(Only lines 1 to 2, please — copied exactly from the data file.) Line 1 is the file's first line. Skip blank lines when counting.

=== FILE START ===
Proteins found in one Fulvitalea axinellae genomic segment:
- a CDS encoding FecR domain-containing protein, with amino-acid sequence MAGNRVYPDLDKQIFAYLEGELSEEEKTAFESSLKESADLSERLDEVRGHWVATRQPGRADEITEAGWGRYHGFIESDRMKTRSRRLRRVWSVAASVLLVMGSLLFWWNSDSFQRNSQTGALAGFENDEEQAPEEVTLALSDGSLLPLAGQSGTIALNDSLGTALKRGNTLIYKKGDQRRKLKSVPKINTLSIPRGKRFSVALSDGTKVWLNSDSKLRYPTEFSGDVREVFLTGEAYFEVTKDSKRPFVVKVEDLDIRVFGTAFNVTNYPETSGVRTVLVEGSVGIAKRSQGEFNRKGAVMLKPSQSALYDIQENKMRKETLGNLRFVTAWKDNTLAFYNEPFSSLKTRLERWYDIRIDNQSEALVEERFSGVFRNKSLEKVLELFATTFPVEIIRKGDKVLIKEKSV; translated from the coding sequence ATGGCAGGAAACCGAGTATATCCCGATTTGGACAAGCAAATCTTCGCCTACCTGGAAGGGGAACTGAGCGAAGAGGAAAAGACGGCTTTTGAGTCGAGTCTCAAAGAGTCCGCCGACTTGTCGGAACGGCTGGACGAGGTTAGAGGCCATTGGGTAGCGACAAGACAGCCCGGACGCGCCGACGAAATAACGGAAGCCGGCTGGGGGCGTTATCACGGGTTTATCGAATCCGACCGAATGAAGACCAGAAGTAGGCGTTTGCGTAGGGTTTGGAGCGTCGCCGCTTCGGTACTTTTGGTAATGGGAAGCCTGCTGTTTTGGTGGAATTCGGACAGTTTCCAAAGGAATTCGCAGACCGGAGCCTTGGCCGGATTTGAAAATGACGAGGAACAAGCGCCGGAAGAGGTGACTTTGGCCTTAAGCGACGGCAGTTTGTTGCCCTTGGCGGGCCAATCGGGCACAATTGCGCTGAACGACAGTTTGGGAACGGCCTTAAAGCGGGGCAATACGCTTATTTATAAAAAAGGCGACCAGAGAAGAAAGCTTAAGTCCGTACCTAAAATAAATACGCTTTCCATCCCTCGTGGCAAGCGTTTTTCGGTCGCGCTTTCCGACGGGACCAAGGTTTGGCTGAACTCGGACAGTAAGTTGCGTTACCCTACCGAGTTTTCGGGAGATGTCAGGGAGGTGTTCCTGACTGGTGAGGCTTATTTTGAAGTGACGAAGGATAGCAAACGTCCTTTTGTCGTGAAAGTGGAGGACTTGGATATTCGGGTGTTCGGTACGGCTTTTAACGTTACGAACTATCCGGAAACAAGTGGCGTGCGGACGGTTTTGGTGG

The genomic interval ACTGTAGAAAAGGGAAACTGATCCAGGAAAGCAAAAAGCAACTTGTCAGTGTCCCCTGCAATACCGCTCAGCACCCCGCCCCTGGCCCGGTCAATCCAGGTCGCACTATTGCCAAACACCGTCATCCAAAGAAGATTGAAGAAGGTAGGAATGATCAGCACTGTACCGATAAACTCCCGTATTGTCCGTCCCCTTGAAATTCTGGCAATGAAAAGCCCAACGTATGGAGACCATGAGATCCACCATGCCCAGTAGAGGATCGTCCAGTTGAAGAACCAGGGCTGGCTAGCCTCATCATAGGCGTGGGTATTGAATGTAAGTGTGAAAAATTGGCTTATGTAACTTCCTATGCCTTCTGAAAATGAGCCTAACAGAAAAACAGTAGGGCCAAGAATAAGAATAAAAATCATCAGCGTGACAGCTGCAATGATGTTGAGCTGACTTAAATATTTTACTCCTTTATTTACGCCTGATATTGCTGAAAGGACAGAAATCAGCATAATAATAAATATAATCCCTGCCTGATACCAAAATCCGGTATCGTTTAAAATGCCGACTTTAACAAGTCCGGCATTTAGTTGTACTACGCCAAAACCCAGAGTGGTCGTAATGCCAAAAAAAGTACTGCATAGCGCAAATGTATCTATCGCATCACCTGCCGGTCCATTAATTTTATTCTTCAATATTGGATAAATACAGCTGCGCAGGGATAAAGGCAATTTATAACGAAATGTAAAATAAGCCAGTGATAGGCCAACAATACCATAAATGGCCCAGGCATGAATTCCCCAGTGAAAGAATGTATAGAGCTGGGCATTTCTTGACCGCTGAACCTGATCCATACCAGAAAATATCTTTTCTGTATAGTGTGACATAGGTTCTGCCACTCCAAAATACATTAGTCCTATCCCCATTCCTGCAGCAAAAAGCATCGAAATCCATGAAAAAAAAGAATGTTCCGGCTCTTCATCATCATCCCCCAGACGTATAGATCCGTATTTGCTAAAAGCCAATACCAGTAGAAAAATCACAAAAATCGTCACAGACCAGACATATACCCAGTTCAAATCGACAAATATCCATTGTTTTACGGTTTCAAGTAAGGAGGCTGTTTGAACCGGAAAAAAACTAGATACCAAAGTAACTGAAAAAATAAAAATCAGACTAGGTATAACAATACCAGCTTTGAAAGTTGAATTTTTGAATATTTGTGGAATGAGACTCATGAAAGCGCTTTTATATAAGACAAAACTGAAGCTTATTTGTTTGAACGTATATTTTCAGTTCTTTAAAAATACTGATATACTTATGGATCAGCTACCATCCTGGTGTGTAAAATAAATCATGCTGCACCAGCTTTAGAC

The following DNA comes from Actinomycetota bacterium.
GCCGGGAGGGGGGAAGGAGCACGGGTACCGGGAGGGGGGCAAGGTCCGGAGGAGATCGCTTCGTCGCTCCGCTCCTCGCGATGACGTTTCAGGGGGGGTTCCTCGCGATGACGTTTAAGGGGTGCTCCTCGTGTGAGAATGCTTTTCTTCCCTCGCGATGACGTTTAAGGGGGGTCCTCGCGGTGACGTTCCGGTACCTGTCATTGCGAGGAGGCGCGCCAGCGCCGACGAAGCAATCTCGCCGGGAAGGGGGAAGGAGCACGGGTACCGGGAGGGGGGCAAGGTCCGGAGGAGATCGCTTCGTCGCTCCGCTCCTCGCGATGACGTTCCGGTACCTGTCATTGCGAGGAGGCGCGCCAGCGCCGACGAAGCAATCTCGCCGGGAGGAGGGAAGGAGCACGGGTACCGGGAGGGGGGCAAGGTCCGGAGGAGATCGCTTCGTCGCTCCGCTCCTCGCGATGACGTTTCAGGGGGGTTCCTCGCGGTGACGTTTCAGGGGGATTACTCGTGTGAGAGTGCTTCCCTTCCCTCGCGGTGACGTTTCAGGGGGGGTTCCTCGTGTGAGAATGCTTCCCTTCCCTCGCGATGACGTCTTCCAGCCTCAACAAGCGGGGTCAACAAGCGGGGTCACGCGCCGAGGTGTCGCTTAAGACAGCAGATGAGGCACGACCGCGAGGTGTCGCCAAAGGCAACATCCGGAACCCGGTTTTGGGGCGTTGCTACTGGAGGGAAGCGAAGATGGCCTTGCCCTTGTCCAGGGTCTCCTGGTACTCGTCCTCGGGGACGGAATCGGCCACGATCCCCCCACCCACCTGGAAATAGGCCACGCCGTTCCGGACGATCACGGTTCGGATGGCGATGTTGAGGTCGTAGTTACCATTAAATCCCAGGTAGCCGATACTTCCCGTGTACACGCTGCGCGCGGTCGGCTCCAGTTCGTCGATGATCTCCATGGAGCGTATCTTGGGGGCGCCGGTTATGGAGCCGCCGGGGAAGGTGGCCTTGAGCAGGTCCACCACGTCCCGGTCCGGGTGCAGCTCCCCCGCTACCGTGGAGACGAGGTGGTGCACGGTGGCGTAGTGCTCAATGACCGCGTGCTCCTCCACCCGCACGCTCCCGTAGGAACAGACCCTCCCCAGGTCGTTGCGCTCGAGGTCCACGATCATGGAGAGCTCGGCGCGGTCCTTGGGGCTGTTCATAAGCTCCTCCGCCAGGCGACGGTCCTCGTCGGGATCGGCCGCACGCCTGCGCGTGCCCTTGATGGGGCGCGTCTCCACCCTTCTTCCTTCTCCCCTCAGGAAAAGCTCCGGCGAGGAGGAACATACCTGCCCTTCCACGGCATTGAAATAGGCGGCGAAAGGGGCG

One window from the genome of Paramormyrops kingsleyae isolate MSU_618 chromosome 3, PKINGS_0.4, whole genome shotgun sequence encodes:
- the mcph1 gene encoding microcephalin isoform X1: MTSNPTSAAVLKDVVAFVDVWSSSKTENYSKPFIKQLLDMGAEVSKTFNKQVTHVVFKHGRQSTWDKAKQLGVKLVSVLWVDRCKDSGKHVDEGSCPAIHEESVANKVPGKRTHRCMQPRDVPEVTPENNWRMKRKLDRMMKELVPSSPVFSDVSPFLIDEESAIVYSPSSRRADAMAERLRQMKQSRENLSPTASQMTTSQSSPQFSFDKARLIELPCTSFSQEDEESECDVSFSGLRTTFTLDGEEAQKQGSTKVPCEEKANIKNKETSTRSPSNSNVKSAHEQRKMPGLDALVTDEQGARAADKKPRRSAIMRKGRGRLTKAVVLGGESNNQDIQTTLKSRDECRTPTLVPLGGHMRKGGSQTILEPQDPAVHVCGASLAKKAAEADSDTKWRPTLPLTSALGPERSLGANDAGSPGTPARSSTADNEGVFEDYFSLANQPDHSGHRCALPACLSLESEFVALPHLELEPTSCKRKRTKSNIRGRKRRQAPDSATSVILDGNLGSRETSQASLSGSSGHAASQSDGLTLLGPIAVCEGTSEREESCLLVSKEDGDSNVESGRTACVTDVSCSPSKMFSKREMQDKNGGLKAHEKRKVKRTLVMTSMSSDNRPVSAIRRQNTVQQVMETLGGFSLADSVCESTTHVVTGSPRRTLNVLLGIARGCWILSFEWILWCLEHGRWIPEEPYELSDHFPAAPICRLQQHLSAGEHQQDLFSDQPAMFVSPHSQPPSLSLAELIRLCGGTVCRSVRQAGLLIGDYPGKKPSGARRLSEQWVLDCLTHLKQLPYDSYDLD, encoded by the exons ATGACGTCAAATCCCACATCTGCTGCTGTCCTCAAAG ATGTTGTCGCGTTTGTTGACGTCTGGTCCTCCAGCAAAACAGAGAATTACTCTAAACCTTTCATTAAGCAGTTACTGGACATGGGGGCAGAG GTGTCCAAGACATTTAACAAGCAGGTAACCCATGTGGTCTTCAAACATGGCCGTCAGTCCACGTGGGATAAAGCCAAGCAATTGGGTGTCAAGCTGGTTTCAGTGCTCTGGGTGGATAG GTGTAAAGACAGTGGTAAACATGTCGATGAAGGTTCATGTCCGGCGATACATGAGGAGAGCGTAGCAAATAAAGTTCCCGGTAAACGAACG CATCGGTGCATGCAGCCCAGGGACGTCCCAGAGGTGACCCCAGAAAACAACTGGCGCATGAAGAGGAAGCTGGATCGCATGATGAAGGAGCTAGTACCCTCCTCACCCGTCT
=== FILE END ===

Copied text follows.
Proteins found in one Fulvitalea axinellae genomic segment:
- a CDS encoding FecR domain-containing protein, with amino-acid sequence MAGNRVYPDLDKQIFAYLEGELSEEEKTAFESSLKESADLSERLDEVRGHWVATRQPGRADEITEAGWGRYHGFIESDRMKTRSRRLRRVWSVAASVLLVMGSLLFWWNSDSFQRNSQTGALAGFENDEEQAPEEVTLALSDGSLLPLAGQSGTIALNDSLGTALKRGNTLIYKKGDQRRKLKSVPKINTLSIPRGKRFSVALSDGTKVWLNSDSKLRYPTEFSGDVREVFLTGEAYFEVTKDSKRPFVVKVEDLDIRVFGTAFNVTNYPETSGVRTVLVEGSVGIAKRSQGEFNRKGAVMLKPSQSALYDIQENKMRKETLGNLRFVTAWKDNTLAFYNEPFSSLKTRLERWYDIRIDNQSEALVEERFSGVFRNKSLEKVLELFATTFPVEIIRKGDKVLIKEKSV; translated from the coding sequence ATGGCAGGAAACCGAGTATATCCCGATTTGGACAAGCAAATCTTCGCCTACCTGGAAGGGGAACTGAGCGAAGAGGAAAAGACGGCTTTTGAGTCGAGTCTCAAAGAGTCCGCCGACTTGTCGGAACGGCTGGACGAGGTTAGAGGCCATTGGGTAGCGACAAGACAGCCCGGACGCGCCGACGAAATAACGGAAGCCGGCTGGGGGCGTTATCACGGGTTTATCGAATCCGACCGAATGAAGACCAGAAGTAGGCGTTTGCGTAGGGTTTGGAGCGTCGCCGCTTCGGTACTTTTGGTAATGGGAAGCCTGCTGTTTTGGTGGAATTCGGACAGTTTCCAAAGGAATTCGCAGACCGGAGCCTTGGCCGGATTTGAAAATGACGAGGAACAAGCGCCGGAAGAGGTGACTTTGGCCTTAAGCGACGGCAGTTTGTTGCCCTTGGCGGGCCAATCGGGCACAATTGCGCTGAACGACAGTTTGGGAACGGCCTTAAAGCGGGGCAATACGCTTATTTATAAAAAAGGCGACCAGAGAAGAAAGCTTAAGTCCGTACCTAAAATAAATACGCTTTCCATCCCTCGTGGCAAGCGTTTTTCGGTCGCGCTTTCCGACGGGACCAAGGTTTGGCTGAACTCGGACAGTAAGTTGCGTTACCCTACCGAGTTTTCGGGAGATGTCAGGGAGGTGTTCCTGACTGGTGAGGCTTATTTTGAAGTGACGAAGGATAGCAAACGTCCTTTTGTCGTGAAAGTGGAGGACTTGGATATTCGGGTGTTCGGTACGGCTTTTAACGTTACGAACTATCCGGAAACAAGTGGCGTGCGGACGGTTTTGGTGG